We've made no secret of our love for hockey, but one thing that's no fun at all about hockey is its free-agent signing period. The trend lately has been for virtually every player of note to sign within the first 24 hours, meaning once that day passes, you're left with no more news, no more rumors, and no more wild speculation for the rest of the summer. There's nothing to pay attention to until training camp opens. Thankfully, baseball's free-agent signing period, which began at midnight last night, isn't like that at all.
Last year, it was nearly Christmas when the Yankees signed Mark Teixeira, and, if memory serves, Manny Ramirez didn't decide to re-sign with Los Angeles until roughly Memorial Day. Of course, lesser players will sign contracts here and there, but the real prizes — the Matt Hollidays and John Lackeys of the world that will build up hopes for 2010 and beyond — are sure to take their time. When there's no salary cap to keep teams from upping their offers, there's little reason for a premier free agent to make a decision before at least attempting to generate a bidding war.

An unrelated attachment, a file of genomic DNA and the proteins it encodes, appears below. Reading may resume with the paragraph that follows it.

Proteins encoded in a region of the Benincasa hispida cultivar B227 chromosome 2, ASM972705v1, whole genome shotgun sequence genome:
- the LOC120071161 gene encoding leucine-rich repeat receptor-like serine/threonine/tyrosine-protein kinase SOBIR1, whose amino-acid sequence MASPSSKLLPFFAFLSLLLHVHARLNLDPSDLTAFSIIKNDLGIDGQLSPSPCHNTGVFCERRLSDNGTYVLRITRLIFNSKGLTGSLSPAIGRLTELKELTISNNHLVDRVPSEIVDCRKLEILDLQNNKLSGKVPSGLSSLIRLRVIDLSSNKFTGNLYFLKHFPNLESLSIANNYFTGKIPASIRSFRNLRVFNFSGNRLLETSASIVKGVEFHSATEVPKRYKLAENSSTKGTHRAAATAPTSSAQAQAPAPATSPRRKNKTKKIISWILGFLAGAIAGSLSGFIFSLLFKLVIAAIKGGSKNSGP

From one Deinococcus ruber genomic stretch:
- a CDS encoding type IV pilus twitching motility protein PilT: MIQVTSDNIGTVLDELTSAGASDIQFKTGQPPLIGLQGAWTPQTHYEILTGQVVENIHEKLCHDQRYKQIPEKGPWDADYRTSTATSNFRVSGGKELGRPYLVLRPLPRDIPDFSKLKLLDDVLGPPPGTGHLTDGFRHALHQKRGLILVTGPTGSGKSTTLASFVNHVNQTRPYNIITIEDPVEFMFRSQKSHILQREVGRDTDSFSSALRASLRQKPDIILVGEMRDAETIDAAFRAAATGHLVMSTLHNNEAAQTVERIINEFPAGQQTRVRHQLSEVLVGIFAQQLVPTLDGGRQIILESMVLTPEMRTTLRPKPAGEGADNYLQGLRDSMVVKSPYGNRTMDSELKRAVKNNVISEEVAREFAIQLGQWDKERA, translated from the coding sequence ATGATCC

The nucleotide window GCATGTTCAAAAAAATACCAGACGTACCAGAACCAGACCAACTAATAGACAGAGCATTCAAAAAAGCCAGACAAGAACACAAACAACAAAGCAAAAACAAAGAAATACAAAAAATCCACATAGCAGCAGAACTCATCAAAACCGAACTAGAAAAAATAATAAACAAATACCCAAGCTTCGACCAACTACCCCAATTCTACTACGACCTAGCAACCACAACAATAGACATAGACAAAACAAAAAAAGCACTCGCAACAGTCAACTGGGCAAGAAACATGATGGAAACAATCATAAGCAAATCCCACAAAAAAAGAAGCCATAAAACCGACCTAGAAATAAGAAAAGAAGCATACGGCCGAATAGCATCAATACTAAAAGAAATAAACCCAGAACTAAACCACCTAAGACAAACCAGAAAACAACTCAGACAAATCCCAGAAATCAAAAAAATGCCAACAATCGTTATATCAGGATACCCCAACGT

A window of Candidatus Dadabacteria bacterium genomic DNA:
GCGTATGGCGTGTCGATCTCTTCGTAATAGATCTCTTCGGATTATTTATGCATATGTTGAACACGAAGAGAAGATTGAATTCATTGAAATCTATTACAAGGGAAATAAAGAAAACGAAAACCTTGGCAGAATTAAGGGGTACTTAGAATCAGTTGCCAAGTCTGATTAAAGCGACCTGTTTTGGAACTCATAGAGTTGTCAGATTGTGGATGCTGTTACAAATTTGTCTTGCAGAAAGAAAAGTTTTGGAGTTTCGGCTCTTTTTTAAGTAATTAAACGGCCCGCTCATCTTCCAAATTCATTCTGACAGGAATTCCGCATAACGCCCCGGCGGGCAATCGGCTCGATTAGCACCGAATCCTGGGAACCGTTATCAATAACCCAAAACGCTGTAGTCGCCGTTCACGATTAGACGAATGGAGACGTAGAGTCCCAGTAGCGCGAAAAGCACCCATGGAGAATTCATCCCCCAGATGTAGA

And yes, we're aware that this is probably not a discussion that's going on in Pittsburgh or Kansas City this morning. The Pirates don't find themselves in many bidding wars these days. But the Mets and Yankees will spend money — the Mets because they have to, and the Yankees because they're the Yankees — and they'll both end up with some shiny new toys over the next two months. And some team, somewhere, is going to land a player that its fans will cheer on for the better part of the next decade. These things just probably won't happen today. And that's a good thing.